Inertial Confinement Fusion

(Transcript of the lesson commentary.)

Basic Principles of Inertial Fusion

Thermonuclear fusion is a process that takes place all over the universe in the cores of stars. The light nuclei of atoms fuse together, releasing large amounts of energy. Various types of fusion reactions take place in stars.

On Earth, we are trying to achieve the fusion of deuterium with tritium. Both are isotopes of hydrogen, deuterium has one proton and one neutron in its nucleus, while the rare and radioactive tritium has one proton and two neutrons.

To fuse, the atoms need to overcome the repulsive electrostatic forces that act between their positively charged nuclei. This can be achieved, for example, by high temperatures or by external forces pushing them together.

In thermonuclear fusion research, there are two main approaches to force particles to fuse. In magnetic confinement, a cage of magnetic fields is created in which particles are trapped and heated to hundreds of millions of degrees.

In contrast, inertial confinement tries to compress the fusion fuel into the smallest possible volume in a brief moment. Inside, the temperature and pressures become so high that fusion occurs.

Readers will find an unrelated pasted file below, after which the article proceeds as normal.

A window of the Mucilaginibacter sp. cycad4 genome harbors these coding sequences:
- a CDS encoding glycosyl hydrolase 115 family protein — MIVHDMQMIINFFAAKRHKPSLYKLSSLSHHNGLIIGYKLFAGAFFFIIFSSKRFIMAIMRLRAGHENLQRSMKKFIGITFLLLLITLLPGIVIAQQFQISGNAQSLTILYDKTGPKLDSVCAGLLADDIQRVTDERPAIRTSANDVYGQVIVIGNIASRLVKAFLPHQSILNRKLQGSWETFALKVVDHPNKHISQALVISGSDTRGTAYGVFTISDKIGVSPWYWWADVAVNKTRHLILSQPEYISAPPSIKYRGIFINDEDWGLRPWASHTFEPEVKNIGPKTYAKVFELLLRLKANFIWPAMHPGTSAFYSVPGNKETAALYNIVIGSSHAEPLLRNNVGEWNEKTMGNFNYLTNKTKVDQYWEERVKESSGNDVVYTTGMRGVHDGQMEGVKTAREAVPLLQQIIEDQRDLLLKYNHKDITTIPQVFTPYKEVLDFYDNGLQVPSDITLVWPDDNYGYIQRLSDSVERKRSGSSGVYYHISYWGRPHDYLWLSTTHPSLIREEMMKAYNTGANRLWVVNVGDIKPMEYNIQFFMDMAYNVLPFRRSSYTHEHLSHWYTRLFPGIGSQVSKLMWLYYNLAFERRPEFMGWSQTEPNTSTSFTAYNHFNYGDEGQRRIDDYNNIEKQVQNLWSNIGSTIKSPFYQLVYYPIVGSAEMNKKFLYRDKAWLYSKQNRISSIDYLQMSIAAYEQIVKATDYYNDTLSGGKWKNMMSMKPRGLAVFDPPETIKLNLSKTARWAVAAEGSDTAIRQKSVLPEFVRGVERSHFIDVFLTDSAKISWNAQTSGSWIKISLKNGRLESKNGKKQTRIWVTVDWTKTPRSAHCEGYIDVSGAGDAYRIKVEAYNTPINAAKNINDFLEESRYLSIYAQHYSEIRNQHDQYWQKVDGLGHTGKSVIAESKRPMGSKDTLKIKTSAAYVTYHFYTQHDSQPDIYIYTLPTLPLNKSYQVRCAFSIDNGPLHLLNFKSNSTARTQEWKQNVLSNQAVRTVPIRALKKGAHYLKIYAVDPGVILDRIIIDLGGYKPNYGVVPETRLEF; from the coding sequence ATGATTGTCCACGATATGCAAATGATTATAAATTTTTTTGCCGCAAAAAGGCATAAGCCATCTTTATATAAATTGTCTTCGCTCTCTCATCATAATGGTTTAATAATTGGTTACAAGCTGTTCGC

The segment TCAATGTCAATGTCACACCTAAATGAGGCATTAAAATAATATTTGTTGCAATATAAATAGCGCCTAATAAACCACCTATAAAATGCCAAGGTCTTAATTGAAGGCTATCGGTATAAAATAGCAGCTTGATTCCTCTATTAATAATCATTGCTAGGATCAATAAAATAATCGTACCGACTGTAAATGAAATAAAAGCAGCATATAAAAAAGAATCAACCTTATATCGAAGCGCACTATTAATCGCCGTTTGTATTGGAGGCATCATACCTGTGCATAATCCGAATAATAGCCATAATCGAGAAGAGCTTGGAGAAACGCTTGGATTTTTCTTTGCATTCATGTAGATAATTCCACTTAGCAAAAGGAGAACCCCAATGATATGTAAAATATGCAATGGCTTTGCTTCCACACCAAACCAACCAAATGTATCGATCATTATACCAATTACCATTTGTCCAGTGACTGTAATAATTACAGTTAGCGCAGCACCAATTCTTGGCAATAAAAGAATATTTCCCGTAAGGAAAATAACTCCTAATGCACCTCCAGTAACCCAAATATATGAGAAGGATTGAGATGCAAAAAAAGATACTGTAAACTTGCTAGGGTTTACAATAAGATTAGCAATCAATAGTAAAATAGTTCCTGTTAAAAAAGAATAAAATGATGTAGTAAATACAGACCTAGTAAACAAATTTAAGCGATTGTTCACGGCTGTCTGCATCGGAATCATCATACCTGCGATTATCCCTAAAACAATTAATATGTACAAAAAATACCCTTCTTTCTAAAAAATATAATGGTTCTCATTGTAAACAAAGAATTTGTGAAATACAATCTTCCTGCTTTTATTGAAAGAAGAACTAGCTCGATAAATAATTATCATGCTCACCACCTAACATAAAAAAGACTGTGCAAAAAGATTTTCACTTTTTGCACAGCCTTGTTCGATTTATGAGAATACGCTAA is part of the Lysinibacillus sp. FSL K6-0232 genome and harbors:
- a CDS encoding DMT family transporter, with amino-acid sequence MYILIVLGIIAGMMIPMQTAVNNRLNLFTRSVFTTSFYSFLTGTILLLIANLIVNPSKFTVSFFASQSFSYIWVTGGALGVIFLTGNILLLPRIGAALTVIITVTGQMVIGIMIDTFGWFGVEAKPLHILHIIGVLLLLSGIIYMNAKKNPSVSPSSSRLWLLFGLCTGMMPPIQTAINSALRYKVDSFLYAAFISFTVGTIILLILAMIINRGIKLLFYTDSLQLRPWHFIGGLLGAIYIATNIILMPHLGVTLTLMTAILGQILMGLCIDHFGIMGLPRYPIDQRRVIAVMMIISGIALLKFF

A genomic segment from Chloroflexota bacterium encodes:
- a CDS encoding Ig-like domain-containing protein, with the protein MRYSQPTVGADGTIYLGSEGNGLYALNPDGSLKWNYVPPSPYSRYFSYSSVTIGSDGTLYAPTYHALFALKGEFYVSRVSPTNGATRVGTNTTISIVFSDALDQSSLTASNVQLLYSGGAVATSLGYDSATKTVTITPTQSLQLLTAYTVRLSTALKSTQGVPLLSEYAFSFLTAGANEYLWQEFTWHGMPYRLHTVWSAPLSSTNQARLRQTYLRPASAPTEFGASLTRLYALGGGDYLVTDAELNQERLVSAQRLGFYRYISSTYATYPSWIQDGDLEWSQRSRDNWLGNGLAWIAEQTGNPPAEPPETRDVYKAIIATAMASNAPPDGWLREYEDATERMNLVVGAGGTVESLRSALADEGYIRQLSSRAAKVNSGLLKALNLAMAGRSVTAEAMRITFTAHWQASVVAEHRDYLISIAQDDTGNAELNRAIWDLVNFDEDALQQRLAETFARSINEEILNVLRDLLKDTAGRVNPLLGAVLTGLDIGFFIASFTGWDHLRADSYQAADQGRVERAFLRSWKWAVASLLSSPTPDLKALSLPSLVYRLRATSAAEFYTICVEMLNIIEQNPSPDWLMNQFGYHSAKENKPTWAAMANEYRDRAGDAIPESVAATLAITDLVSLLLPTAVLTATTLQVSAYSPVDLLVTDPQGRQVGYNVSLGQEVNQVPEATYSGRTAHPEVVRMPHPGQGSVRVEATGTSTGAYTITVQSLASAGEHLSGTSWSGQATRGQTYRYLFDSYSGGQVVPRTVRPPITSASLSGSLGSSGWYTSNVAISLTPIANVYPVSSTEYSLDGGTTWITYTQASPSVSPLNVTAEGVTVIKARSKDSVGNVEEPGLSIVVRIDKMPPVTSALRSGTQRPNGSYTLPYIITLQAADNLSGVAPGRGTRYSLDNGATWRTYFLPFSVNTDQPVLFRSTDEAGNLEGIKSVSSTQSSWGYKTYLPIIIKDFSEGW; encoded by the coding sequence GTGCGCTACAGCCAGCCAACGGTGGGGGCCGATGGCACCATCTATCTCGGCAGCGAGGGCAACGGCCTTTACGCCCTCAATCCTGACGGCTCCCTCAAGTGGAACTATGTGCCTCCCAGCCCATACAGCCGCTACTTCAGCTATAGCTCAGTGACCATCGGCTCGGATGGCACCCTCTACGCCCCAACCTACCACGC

The first idea for compressing hydrogen fuel came from fission bomb research. The fusion mixture was compressed by the intense X-rays produced by the fission envelope explosion. The first successful demonstration of this principle was the explosion of the Ivy Mike thermonuclear bomb in 1952. To avoid the need to detonate an atomic bomb for fusion research, John Nuckolls devised in 1960 that a sufficiently small hydrogen target of a few milligrams could be compressed by other means. Various mechanisms, or drivers — such as heavy ion beams, X-rays, or hypervelocity pellet guns — were considered, but the most effective has been found to be the laser. The indirect drive method was developed first, which more closely simulated the compression of the fuel by X-rays during a bomb explosion, and later other methods were explored. The first laser for inertial fusion research was the Russian Kalmar in 1971. The Janus laser of Lawrence Livermore National Laboratory followed in 1974. Other notable lasers include the Long path, Cyclops, Argus or Shiva laser. In 1980, the hot electrons problem was solved by converting from infrared to ultraviolet wavelengths. The most powerful NIF fusion laser has been running since 2010. On December 5, 2022 it reached ignition, after delivering 2.05 MJ to the pellet.